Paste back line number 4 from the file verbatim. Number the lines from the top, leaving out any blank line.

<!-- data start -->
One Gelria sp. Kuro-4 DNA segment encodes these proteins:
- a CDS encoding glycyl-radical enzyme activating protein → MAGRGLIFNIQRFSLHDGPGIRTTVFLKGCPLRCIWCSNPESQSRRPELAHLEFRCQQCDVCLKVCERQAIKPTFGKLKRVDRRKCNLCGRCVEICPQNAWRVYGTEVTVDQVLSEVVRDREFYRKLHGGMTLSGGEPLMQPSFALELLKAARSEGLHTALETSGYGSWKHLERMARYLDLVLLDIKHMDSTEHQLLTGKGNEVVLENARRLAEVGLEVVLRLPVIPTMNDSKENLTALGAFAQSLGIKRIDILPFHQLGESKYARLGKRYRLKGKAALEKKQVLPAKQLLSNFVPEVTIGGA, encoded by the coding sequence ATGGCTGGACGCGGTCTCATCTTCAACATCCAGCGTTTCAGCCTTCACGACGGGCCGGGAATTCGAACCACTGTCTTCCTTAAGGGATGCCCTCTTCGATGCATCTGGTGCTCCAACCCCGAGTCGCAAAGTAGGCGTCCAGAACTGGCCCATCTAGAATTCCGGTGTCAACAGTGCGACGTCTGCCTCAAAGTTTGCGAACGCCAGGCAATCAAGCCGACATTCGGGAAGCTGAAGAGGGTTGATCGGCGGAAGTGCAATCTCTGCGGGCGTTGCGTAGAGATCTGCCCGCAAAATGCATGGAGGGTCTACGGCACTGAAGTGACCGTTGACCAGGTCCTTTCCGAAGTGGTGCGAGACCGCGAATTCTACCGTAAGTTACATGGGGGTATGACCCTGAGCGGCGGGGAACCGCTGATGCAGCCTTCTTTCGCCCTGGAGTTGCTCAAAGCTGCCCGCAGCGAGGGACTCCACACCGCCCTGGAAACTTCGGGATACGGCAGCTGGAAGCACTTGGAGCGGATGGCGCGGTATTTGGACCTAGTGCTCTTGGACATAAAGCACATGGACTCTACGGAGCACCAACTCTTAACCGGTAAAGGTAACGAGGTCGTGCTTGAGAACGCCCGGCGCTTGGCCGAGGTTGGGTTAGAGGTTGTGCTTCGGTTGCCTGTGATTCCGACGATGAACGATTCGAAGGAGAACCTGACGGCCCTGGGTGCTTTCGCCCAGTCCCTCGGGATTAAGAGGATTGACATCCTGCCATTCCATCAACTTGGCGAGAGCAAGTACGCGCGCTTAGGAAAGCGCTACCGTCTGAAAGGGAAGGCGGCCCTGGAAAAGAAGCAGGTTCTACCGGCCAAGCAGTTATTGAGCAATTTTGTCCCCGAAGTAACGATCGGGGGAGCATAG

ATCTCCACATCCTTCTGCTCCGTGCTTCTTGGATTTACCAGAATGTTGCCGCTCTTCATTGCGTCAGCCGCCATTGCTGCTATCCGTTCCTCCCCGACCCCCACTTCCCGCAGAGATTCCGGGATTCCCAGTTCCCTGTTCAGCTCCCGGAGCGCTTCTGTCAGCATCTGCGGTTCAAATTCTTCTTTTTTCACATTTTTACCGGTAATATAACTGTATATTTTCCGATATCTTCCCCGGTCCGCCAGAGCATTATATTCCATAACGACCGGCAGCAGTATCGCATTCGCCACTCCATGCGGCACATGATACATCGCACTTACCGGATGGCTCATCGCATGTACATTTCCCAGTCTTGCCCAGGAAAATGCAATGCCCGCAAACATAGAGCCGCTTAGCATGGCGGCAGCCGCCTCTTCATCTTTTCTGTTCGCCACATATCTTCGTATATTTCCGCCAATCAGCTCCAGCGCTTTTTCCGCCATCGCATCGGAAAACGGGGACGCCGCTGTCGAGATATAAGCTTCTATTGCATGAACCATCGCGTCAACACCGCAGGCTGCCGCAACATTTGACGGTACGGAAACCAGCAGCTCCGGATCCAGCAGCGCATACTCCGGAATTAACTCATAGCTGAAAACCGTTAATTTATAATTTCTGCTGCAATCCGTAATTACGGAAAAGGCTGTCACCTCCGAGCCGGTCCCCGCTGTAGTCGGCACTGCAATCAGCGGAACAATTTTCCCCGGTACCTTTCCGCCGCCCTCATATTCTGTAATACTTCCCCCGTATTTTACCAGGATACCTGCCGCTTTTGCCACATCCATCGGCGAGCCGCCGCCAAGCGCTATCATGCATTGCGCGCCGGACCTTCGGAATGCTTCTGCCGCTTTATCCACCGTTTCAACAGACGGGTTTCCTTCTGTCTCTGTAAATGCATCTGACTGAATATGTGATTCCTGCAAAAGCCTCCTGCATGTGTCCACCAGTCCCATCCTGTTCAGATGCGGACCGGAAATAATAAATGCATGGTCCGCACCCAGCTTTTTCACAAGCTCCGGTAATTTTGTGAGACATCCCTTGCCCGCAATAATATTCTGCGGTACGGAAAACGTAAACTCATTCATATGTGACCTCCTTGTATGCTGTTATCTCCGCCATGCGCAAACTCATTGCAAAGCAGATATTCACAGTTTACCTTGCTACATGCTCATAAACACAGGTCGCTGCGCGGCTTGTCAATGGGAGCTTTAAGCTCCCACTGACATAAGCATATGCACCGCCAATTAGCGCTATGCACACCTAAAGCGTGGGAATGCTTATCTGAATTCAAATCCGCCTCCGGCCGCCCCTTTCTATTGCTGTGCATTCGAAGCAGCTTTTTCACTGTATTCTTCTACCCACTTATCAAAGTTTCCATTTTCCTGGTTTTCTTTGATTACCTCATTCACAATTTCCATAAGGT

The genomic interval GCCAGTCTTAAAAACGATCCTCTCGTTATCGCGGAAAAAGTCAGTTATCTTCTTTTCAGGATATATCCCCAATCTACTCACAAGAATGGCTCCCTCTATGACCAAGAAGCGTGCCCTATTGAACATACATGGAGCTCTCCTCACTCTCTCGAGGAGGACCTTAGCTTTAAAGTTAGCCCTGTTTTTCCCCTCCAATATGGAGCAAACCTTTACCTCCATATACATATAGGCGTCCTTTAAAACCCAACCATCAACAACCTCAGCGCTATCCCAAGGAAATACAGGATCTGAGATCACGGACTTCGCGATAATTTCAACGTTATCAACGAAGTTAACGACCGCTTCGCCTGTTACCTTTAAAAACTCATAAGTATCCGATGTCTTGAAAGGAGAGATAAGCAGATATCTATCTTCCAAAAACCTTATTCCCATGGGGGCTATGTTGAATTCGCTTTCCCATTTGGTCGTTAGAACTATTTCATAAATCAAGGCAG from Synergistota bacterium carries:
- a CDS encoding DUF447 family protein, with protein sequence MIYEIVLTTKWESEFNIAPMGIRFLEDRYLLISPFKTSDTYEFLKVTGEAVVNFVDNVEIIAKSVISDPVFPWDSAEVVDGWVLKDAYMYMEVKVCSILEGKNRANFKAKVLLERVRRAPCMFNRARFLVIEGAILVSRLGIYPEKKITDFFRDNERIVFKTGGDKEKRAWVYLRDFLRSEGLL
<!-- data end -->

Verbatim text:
The genomic interval GCCAGTCTTAAAAACGATCCTCTCGTTATCGCGGAAAAAGTCAGTTATCTTCTTTTCAGGATATATCCCCAATCTACTCACAAGAATGGCTCCCTCTATGACCAAGAAGCGTGCCCTATTGAACATACATGGAGCTCTCCTCACTCTCTCGAGGAGGACCTTAGCTTTAAAGTTAGCCCTGTTTTTCCCCTCCAATATGGAGCAAACCTTTACCTCCATATACATATAGGCGTCCTTTAAAACCCAACCATCAACAACCTCAGCGCTATCCCAAGGAAATACAGGATCTGAGATCACGGACTTCGCGATAATTTCAACGTTATCAACGAAGTTAACGACCGCTTCGCCTGTTACCTTTAAAAACTCATAAGTATCCGATGTCTTGAAAGGAGAGATAAGCAGATATCTATCTTCCAAAAACCTTATTCCCATGGGGGCTATGTTGAATTCGCTTTCCCATTTGGTCGTTAGAACTATTTCATAAATCAAGGCAG from Synergistota bacterium carries: